Date of crash: December 24th,2000
    Time of crash: 11:42 AM
    Site: Mammoth Valley,Borough Alaska (Near Mammoth Valley Airfield)
    Summary: Pilot Error from Atmospheric Icing and Fog
    Aircraft Type: North American B-25 Mitchell
    Registration: RAI0M9
    Survivor:3 (All)
    Injuries (Non Fatal):3 (All Survivor) (2 Minor,1 Serious)
    Nature: Domestic Cargo
    Phase: Takeoff
    Departure Airport: Mammoth Valley Airfield,Mammoth Valley Borough,Alaska,U.S.A
    Stopover Airport: Lopez Island Airport,San Juan County,Washington,U.S.A
    Destination Airport: Alturas Municipal Airport,Modoc County,California,U.S.A
    Flight Number: 48

    On Christmas Eve,2000 UPD Flight 48 (Registration RAI0M9) was preparing to take off for a flight to Alturas Municipal Airport in Modoc County,California with a Stopover in Lopez Island Airport in San Juan County,Washington. The Weather isn't good but the plane is scheduled to take off due to reports saying the weather will turn better. There are 3 People on Board, Captain Ben Tyler,31, With 3,049 Hours (Including 23 Hours with UPD), He was a pilot of a Lockheed C-130 Hercules during The Gulf War, There was First Officer Juan Miramontes,25 with 984 Hours (Including 50 Hours with UPD), he also operated on the CRJ200 with American Eagle (Regional Airline of American Airlines) and Finally a UPD Ground Employee Joseph Dodson,22 who the crew allowed on to return home to Alturas for Christmas. The two pilots aren't able to pull up and crashed at the end of the runway and crashed into a tree. All on board Survived, Tyler and Miramontes had minor injuries and Dodson had serious injuries from being throwned out of the plane en-flight

    ATC Recording:
    MATC (Mammoth ATC): UPD Flight 48 you now have the consent to takeoff now
    C.T (Captain Tyler): Copy That, Merry Christmas
    MATC: Merry Christmas to you too,
    F.I.M (First Officer Miramontes): My God, This weather is bad
    C.T: Yeah, We are probably going to crash
    F.I.M: Captain, Pull Up
    C.T: I Can't. There's ice on the wings
    F.I.M: God,Crap No!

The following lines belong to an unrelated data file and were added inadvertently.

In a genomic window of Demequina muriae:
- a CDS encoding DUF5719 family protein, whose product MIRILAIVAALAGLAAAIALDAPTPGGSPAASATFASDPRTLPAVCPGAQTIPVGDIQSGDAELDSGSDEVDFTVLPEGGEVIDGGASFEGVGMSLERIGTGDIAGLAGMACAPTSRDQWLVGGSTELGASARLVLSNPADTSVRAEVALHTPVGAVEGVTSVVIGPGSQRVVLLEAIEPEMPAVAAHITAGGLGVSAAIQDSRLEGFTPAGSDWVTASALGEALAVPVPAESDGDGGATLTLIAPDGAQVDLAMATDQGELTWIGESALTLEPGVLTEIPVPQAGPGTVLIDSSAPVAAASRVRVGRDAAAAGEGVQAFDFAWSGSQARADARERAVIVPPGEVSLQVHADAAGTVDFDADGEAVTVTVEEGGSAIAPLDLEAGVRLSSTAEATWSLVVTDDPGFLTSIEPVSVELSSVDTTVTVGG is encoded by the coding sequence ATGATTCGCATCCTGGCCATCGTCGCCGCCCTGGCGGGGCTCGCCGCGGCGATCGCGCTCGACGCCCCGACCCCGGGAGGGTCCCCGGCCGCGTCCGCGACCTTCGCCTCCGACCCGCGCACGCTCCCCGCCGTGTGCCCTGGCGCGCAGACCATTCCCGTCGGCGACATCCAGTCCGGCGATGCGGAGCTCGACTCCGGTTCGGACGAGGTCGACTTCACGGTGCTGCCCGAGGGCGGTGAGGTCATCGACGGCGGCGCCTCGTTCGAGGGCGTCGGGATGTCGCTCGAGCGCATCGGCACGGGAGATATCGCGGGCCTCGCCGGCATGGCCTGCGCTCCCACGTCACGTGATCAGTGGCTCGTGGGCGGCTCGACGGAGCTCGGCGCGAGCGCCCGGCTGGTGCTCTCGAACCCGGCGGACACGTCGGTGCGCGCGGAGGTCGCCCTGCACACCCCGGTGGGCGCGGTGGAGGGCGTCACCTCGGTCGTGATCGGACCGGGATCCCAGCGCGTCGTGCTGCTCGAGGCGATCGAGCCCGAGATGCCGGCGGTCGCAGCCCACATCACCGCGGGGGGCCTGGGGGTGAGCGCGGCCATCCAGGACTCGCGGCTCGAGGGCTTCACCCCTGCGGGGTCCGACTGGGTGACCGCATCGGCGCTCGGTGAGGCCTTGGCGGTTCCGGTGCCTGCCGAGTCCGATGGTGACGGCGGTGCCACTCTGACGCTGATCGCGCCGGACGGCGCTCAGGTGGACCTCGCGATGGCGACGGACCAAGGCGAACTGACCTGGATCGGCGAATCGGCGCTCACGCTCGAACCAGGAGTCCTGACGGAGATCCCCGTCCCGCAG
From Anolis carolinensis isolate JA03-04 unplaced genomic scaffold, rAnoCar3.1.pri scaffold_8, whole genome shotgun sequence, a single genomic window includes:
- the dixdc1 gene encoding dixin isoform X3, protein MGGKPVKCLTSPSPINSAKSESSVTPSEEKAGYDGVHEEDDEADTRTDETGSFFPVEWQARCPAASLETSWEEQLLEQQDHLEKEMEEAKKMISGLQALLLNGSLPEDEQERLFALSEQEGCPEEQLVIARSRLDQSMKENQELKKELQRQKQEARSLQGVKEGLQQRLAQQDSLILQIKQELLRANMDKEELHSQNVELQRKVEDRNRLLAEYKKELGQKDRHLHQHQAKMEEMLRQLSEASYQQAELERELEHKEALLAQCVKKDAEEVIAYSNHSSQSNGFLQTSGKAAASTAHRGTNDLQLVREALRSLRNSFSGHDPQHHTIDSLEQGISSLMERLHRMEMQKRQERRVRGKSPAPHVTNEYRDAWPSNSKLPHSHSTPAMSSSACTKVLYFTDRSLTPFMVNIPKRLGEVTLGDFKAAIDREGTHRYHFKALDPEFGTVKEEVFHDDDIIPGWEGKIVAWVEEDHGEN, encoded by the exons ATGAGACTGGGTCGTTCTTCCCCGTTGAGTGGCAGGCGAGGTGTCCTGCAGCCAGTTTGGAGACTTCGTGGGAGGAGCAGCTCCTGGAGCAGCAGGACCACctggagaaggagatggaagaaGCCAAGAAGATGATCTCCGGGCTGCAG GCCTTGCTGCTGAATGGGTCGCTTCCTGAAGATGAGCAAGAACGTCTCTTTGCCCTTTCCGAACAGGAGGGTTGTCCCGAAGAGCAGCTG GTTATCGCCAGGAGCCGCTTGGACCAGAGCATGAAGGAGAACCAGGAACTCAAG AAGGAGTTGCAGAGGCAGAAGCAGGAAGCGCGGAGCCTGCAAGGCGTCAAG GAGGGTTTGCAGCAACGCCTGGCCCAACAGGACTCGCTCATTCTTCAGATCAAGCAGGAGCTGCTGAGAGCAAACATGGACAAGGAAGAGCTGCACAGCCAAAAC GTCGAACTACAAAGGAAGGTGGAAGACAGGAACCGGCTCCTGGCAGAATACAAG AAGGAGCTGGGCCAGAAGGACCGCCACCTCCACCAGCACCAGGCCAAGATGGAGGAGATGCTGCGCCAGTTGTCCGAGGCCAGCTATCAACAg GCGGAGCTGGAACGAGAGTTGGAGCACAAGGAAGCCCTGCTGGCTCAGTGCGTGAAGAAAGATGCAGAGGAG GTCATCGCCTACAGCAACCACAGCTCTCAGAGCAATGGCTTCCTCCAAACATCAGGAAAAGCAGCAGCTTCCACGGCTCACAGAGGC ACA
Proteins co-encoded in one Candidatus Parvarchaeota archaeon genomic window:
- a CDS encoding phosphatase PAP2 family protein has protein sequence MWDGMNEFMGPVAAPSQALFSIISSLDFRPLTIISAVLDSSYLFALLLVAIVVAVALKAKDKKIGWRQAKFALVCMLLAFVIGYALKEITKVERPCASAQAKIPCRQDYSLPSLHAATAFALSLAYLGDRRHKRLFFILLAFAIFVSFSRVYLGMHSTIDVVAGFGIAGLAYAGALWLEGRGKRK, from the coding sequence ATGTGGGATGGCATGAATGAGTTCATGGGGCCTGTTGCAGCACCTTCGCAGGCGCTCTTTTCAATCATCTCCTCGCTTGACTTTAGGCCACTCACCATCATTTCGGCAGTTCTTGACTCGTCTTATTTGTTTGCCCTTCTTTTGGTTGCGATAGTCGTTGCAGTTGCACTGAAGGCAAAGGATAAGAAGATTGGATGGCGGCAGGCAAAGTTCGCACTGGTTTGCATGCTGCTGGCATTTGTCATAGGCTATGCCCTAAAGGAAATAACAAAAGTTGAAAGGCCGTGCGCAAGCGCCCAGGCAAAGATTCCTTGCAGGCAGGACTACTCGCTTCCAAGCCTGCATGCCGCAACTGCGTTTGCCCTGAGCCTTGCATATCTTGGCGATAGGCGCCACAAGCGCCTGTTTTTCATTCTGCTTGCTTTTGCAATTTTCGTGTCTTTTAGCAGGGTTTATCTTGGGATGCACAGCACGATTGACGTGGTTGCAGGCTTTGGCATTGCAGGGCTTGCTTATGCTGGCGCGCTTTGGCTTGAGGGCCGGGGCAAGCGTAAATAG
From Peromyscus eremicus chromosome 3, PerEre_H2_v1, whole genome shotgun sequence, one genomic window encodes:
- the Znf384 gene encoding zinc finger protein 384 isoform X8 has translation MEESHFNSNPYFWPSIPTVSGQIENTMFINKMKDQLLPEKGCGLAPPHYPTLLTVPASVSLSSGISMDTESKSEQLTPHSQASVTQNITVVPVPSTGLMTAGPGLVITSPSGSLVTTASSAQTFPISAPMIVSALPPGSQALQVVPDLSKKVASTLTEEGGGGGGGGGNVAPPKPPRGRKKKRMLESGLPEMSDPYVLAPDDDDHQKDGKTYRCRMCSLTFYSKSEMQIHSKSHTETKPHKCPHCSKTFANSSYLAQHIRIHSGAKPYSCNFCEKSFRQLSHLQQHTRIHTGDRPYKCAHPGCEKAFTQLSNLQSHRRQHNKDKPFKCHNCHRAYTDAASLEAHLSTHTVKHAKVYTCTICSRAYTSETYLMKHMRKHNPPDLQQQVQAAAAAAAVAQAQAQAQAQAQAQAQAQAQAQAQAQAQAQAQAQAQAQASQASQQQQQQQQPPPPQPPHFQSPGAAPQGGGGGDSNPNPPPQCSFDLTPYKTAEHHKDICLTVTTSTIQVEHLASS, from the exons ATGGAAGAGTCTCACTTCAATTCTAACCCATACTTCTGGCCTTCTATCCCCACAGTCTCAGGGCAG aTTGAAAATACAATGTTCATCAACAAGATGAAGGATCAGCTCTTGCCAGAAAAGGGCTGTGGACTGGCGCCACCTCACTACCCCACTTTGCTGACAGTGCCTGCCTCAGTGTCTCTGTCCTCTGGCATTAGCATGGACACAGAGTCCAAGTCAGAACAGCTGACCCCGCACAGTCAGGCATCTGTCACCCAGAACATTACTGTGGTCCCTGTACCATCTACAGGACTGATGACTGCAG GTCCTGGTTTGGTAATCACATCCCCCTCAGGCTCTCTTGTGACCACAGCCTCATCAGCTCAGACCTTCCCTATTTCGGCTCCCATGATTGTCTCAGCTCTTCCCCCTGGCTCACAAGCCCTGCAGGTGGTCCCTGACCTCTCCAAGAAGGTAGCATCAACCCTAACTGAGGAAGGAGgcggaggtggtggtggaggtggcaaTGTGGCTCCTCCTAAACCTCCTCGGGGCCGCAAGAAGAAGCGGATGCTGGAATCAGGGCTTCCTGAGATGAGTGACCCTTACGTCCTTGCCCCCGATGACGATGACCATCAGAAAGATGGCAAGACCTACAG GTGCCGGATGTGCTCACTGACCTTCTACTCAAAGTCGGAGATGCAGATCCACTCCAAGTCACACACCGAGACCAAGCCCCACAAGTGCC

C.T: DEAR GOD (Crash)
    MATC: Flight 48?

    A Plane-spotter manage to take a photograph of the B-25 after colliding with the hillside:

    THE NTSB investigated the crash and two months after the crash, they released a statement

    Thanks to Eyewitnesses,CVR Tapes and evidence the National Transportation Safety Board determines the probable causes as the following:

    The Captains Failure to control the aircraft from Ice and Snow on the wings and Fog


    Attached Files:

    • screenshot_2019-06-09_10-45-05.png
    • screenshot_2019-06-09_10-48-29.png
    • screenshot_2019-06-09_10-51-34.png
    • screenshot_2019-06-09_10-52-11.png
    • screenshot_2019-06-09_10-52-51.png
    • screenshot_2019-06-09_10-53-27.png
    • screenshot_2019-06-09_10-53-58.png
  8. tsunamidrew

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    Apr 5, 2016
    American Airlines 3290

    (Computer Generated Photo of Plane crashing on the runway)
    Operator:American Airlines
    Date: December 27th,2009
    Site: Celbo Airport,Alta De Pueblo Island,Italy
    Summary: Loss of Control from Pilot Error leading to Impact with Airport
    Aircraft Type: Antonov An-12
    Registration: N908NN
    Survivors:71 (All on Plane)
    Fatalities: 8 (Ground)
    Injuries (Non Fatal):54 (Plane)
    Nature:International Scheduled Passenger
    Phase: Landing
    Origin Airport: Boston Logan International Airport,Massachusetts,U.S.A
    Stopover Airport: London-Heathrow Airport,Hillington,U.K
    Destination Airport: Celbo Airport,Alta De Pueblo Island,Liguria,Italy
    Damage: destroyed
    Flight Number:3290